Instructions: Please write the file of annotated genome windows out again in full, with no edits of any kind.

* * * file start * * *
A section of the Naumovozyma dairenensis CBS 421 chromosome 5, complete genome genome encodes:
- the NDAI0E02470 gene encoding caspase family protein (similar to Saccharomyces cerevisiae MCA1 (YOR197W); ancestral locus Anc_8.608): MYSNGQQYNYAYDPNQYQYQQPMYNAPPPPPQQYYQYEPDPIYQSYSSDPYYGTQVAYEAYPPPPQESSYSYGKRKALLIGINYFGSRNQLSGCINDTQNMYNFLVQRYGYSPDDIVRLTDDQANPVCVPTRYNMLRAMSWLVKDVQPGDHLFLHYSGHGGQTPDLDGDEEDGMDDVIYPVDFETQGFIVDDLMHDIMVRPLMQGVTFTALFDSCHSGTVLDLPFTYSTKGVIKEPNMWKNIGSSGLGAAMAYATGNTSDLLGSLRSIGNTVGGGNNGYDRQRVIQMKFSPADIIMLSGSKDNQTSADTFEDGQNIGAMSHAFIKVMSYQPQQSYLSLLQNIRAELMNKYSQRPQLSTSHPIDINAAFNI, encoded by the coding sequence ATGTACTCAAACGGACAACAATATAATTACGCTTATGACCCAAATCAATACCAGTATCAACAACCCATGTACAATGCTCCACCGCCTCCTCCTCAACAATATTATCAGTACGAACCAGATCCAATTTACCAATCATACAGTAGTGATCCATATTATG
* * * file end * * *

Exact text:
A section of the Naumovozyma dairenensis CBS 421 chromosome 5, complete genome genome encodes:
- the NDAI0E02470 gene encoding caspase family protein (similar to Saccharomyces cerevisiae MCA1 (YOR197W); ancestral locus Anc_8.608): MYSNGQQYNYAYDPNQYQYQQPMYNAPPPPPQQYYQYEPDPIYQSYSSDPYYGTQVAYEAYPPPPQESSYSYGKRKALLIGINYFGSRNQLSGCINDTQNMYNFLVQRYGYSPDDIVRLTDDQANPVCVPTRYNMLRAMSWLVKDVQPGDHLFLHYSGHGGQTPDLDGDEEDGMDDVIYPVDFETQGFIVDDLMHDIMVRPLMQGVTFTALFDSCHSGTVLDLPFTYSTKGVIKEPNMWKNIGSSGLGAAMAYATGNTSDLLGSLRSIGNTVGGGNNGYDRQRVIQMKFSPADIIMLSGSKDNQTSADTFEDGQNIGAMSHAFIKVMSYQPQQSYLSLLQNIRAELMNKYSQRPQLSTSHPIDINAAFNI, encoded by the coding sequence ATGTACTCAAACGGACAACAATATAATTACGCTTATGACCCAAATCAATACCAGTATCAACAACCCATGTACAATGCTCCACCGCCTCCTCCTCAACAATATTATCAGTACGAACCAGATCCAATTTACCAATCATACAGTAGTGATCCATATTATG